Murder in the Garment District

The Grip of Organized Crime and the Decline of Labor in the United States

The thrilling and true account of racketeering and union corruption in mid-century New York, when unions and the mob were locked in a power struggle that reverberates to this day

“The murder had taken place ‘in one of the most congested areas of the city,’ the District Attorney noted. And yet, he told the press, ‘Not a single witness came forward.’”
—from Murder in the Garment District

In 1949, in New York City’s crowded Garment District, a union organizer named William Lurye was stabbed to death by a mob assassin. Through the lens of this murder case, prize-winning authors David Witwer and Catherine Rios explore American labor history at its critical turning point, drawing on FBI case files and the private papers of investigative journalists who first broke the story. A narrative that originates in the garment industry of mid-century New York, which produced over 80 percent of the nation’s dresses at the time, Murder in the Garment District quickly moves to a national stage, where congressional anti-corruption hearings gripped the nation and forever tainted the reputation of American unions.

Replete with elements of a true-crime thriller, Murder in the Garment District includes a riveting cast of characters, from wheeling and dealing union president David Dubinsky to the notorious gangster Abe Chait and the crusading Robert F. Kennedy, whose public duel with Jimmy Hoffa became front-page news.

Deeply researched and grounded in the street-level events that put people’s
lives and livelihoods at stake, Murder in the Garment District is destined to become a classic work of history—one that also explains the current troubled state of unions in America.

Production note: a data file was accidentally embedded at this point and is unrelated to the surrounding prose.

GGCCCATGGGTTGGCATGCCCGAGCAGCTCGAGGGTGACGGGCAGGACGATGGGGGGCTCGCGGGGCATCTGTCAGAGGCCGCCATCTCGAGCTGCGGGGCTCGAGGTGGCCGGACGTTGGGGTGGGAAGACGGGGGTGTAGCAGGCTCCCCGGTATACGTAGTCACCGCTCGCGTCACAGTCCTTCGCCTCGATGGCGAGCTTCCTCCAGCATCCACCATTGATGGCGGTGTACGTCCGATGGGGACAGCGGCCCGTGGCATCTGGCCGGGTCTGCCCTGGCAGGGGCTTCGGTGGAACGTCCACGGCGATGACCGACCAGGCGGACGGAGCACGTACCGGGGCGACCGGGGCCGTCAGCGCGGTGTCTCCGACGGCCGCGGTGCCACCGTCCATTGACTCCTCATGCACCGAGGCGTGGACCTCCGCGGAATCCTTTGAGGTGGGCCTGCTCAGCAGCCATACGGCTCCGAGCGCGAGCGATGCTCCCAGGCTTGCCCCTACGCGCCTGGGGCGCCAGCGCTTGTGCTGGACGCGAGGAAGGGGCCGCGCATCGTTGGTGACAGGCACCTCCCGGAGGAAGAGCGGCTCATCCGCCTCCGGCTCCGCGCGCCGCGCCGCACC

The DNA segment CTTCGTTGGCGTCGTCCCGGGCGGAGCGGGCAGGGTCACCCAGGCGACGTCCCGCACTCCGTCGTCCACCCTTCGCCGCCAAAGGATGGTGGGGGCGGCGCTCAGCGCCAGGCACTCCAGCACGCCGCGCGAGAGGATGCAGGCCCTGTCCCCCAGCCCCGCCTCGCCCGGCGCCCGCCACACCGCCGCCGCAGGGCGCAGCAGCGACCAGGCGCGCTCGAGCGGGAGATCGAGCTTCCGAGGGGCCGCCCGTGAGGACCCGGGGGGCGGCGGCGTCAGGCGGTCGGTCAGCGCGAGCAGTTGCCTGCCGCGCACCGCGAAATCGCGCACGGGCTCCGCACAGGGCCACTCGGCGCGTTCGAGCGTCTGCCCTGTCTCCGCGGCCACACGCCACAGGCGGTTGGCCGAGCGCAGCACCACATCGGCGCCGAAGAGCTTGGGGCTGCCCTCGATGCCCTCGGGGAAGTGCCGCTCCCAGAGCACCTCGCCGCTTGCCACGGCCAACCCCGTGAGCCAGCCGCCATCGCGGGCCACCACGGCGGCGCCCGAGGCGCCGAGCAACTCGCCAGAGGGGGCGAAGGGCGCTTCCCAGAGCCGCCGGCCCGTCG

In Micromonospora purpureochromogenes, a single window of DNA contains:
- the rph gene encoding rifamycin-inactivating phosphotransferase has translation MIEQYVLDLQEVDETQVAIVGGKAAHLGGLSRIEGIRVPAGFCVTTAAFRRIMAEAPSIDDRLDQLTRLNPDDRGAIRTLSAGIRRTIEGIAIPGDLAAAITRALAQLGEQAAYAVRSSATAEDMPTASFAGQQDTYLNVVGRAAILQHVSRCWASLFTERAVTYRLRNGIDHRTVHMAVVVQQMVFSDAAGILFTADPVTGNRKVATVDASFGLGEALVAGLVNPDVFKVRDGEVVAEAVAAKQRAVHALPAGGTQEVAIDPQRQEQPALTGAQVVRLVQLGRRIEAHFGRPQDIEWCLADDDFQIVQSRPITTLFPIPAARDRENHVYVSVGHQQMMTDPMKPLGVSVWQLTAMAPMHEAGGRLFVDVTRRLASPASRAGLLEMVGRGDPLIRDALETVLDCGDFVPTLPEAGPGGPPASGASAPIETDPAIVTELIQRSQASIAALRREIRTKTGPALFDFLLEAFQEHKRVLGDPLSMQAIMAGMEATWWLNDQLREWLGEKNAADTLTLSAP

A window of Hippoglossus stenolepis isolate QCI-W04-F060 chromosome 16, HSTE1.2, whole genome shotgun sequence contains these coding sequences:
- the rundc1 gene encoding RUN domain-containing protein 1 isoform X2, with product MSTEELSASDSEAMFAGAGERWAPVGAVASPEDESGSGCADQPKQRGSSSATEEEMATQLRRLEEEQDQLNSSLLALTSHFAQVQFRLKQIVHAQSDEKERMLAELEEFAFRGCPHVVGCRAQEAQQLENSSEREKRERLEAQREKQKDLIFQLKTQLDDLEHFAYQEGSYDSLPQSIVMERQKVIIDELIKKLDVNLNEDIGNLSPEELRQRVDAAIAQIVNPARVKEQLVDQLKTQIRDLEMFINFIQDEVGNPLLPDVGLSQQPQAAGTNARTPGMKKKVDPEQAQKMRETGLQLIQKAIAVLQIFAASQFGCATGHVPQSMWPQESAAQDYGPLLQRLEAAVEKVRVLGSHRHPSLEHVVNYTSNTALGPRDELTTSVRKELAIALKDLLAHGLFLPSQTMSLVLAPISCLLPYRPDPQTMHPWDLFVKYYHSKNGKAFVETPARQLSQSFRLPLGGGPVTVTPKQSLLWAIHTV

Praise

“A powerful page-turner that completely reshapes how we think about the connections between unions, corruption, and organized crime, and a critically important work for anyone interested in reviving the power of the American working class.”
—Erik Loomis, author of A History of America in Ten Strikes and Out of Sight
“A muckraking study by David Witwer and Catherine Rios that opens with a shocking killing of a labor organizer.”
—Marilyn Stasio, The New York Times Book Review
“Fans of Martin Scorsese’s The Irishman or perhaps even the garment subplots in The Marvelous Mrs. Maisel will find great intrigue with this hardboiled look at racketeering and the mob’s gradual influence over labor unions.”
The Bowery Boys
“A cast of ruthless mob bosses, crooked politicians, corrupt journalists, conniving contractors, and gutsy working-class heroes springs vividly to life in these pages. Witwer and Rios uncover a fierce yet all-but-forgotten battle for the soul of the union movement—a battle whose ambiguous outcome haunts us still.”
—Joseph A. McCartin, author of Collision Course
“This unflinching analysis of ‘mobbed-up’ unions reveals that they flourished in contexts where corrupt police forces looked the other way, and where employers rejected honest unions in favor of sweetheart contracts. A must-read for anyone interested in labor’s future.”
—Ruth Milkman, author of Unfinished Business and Gender at Work
“Witwer and Rios highlight the dark side of organized labor’s decline from public influence since the 1950s. A compelling account of mob threats and violence regularly visited on garment and teamster union organizers, Murder in the Garment District reminds us of the defining power of coercion in American labor-management relations.”
—Leon Fink, author of The Long Gilded Age and Workers in Hard Times
Murder in the Garment District is well-documented, well-written, and altogether terrific. Its honesty is refreshing, reminding us that even before the forces of globalization and technology battered the American labor movement there was a serious disease that contributed to its decline. The persistence of that malady, and its impact on workers, must continue to be addressed.”
—The New York Labor History Association
“A painstaking reconstruction of a sensational 1949 murder and a tumultuous era that marked the beginning of the long decline of American labor unions.”
Kirkus Reviews
“Combining masterful storytelling with rigorous research and analysis . . . this isn’t a story with clear heroes and villains, but one where characters must react to the flawed realities in their operating environment, sometimes with historically tragic consequences.”
—David Rolf, founder and president emeritus, SEIU 775, and author of The Fight for Fifteen